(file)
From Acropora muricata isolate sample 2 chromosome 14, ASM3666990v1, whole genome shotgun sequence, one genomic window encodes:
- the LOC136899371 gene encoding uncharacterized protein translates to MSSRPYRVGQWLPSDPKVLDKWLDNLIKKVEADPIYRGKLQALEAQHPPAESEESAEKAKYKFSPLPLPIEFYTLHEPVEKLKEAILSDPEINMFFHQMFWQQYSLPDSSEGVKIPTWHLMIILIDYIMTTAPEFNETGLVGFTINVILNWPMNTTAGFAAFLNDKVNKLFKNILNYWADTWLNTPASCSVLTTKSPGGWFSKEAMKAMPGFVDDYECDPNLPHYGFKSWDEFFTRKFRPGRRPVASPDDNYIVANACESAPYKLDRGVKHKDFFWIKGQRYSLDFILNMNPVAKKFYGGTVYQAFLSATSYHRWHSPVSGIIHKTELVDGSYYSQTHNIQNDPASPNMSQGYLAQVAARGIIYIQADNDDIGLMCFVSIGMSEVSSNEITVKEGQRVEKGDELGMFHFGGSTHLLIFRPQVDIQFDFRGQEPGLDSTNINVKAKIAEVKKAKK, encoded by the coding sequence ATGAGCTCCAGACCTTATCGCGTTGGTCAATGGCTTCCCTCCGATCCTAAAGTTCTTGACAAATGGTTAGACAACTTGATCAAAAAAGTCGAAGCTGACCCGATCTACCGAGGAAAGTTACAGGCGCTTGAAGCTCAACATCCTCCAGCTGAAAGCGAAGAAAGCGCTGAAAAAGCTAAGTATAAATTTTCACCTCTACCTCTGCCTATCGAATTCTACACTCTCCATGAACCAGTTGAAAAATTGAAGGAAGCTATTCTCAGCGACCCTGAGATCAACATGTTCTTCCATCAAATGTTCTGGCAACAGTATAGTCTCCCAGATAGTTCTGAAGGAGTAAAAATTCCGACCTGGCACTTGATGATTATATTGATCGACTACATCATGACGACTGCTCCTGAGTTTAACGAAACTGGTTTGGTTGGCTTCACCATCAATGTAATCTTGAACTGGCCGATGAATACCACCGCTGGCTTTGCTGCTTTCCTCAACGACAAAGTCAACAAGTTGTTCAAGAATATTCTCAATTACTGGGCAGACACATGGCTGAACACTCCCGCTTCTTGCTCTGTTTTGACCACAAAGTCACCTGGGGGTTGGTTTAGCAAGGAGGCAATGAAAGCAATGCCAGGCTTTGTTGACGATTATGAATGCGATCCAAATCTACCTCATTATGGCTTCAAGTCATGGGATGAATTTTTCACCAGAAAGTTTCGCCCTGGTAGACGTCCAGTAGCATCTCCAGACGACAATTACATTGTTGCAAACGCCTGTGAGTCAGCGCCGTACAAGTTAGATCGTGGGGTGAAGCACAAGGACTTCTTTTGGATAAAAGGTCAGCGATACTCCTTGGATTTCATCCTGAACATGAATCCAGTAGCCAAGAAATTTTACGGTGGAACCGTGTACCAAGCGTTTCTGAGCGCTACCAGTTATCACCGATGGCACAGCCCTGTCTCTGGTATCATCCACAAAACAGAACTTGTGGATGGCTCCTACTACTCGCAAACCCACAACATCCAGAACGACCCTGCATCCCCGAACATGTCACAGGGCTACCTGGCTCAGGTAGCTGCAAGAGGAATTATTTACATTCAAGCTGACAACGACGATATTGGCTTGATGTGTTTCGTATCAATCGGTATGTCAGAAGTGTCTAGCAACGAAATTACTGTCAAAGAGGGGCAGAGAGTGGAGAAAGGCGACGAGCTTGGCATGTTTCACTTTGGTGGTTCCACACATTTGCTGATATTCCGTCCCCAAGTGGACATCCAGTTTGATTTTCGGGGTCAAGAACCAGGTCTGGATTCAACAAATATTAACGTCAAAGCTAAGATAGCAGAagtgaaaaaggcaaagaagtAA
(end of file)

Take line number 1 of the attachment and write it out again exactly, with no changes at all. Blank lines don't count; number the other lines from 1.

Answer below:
From Acropora muricata isolate sample 2 chromosome 14, ASM3666990v1, whole genome shotgun sequence, one genomic window encodes: